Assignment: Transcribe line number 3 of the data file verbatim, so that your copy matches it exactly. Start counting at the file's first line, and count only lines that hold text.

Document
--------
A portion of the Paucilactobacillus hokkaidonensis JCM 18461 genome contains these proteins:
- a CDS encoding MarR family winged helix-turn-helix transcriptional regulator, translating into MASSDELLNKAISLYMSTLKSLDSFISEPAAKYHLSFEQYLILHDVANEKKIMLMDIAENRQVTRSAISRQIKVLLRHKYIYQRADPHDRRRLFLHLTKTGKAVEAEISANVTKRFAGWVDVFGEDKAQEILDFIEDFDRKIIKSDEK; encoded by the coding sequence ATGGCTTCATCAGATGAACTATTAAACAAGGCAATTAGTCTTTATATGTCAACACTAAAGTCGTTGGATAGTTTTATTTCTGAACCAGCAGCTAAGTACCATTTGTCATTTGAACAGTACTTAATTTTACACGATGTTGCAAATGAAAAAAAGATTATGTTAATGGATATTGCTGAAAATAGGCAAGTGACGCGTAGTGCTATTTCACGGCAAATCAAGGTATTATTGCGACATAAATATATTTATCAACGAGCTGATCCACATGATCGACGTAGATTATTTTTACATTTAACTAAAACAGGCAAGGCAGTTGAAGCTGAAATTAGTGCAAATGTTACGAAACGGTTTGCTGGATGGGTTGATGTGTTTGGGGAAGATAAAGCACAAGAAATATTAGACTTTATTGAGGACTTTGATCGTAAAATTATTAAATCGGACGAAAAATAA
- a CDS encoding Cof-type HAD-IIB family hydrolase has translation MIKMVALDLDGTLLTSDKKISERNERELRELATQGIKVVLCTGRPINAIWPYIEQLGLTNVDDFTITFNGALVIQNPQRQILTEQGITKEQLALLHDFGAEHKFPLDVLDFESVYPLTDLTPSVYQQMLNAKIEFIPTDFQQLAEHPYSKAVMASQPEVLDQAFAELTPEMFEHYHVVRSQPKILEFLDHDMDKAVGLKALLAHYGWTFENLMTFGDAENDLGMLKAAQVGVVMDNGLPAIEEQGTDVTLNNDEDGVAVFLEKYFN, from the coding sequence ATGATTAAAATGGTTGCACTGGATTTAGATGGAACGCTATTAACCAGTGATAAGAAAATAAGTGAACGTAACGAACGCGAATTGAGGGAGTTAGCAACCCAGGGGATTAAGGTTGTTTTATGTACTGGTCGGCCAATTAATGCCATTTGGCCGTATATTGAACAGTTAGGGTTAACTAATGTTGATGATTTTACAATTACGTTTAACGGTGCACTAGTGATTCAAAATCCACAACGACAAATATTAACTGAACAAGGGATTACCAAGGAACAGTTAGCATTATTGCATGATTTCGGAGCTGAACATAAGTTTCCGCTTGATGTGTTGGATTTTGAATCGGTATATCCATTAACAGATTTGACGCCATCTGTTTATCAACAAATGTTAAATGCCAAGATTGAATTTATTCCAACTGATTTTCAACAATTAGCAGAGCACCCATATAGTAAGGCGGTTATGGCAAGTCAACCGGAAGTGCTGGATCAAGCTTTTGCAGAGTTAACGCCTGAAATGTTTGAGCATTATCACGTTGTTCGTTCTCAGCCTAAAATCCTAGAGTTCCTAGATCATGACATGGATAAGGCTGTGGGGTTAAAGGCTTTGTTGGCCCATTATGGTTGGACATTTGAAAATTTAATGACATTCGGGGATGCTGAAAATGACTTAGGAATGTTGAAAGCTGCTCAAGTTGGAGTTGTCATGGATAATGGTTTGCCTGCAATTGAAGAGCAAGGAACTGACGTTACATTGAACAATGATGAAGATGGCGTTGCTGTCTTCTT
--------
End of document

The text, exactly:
- a CDS encoding Cof-type HAD-IIB family hydrolase has translation MIKMVALDLDGTLLTSDKKISERNERELRELATQGIKVVLCTGRPINAIWPYIEQLGLTNVDDFTITFNGALVIQNPQRQILTEQGITKEQLALLHDFGAEHKFPLDVLDFESVYPLTDLTPSVYQQMLNAKIEFIPTDFQQLAEHPYSKAVMASQPEVLDQAFAELTPEMFEHYHVVRSQPKILEFLDHDMDKAVGLKALLAHYGWTFENLMTFGDAENDLGMLKAAQVGVVMDNGLPAIEEQGTDVTLNNDEDGVAVFLEKYFN, from the coding sequence ATGATTAAAATGGTTGCACTGGATTTAGATGGAACGCTATTAACCAGTGATAAGAAAATAAGTGAACGTAACGAACGCGAATTGAGGGAGTTAGCAACCCAGGGGATTAAGGTTGTTTTATGTACTGGTCGGCCAATTAATGCCATTTGGCCGTATATTGAACAGTTAGGGTTAACTAATGTTGATGATTTTACAATTACGTTTAACGGTGCACTAGTGATTCAAAATCCACAACGACAAATATTAACTGAACAAGGGATTACCAAGGAACAGTTAGCATTATTGCATGATTTCGGAGCTGAACATAAGTTTCCGCTTGATGTGTTGGATTTTGAATCGGTATATCCATTAACAGATTTGACGCCATCTGTTTATCAACAAATGTTAAATGCCAAGATTGAATTTATTCCAACTGATTTTCAACAATTAGCAGAGCACCCATATAGTAAGGCGGTTATGGCAAGTCAACCGGAAGTGCTGGATCAAGCTTTTGCAGAGTTAACGCCTGAAATGTTTGAGCATTATCACGTTGTTCGTTCTCAGCCTAAAATCCTAGAGTTCCTAGATCATGACATGGATAAGGCTGTGGGGTTAAAGGCTTTGTTGGCCCATTATGGTTGGACATTTGAAAATTTAATGACATTCGGGGATGCTGAAAATGACTTAGGAATGTTGAAAGCTGCTCAAGTTGGAGTTGTCATGGATAATGGTTTGCCTGCAATTGAAGAGCAAGGAACTGACGTTACATTGAACAATGATGAAGATGGCGTTGCTGTCTTCTT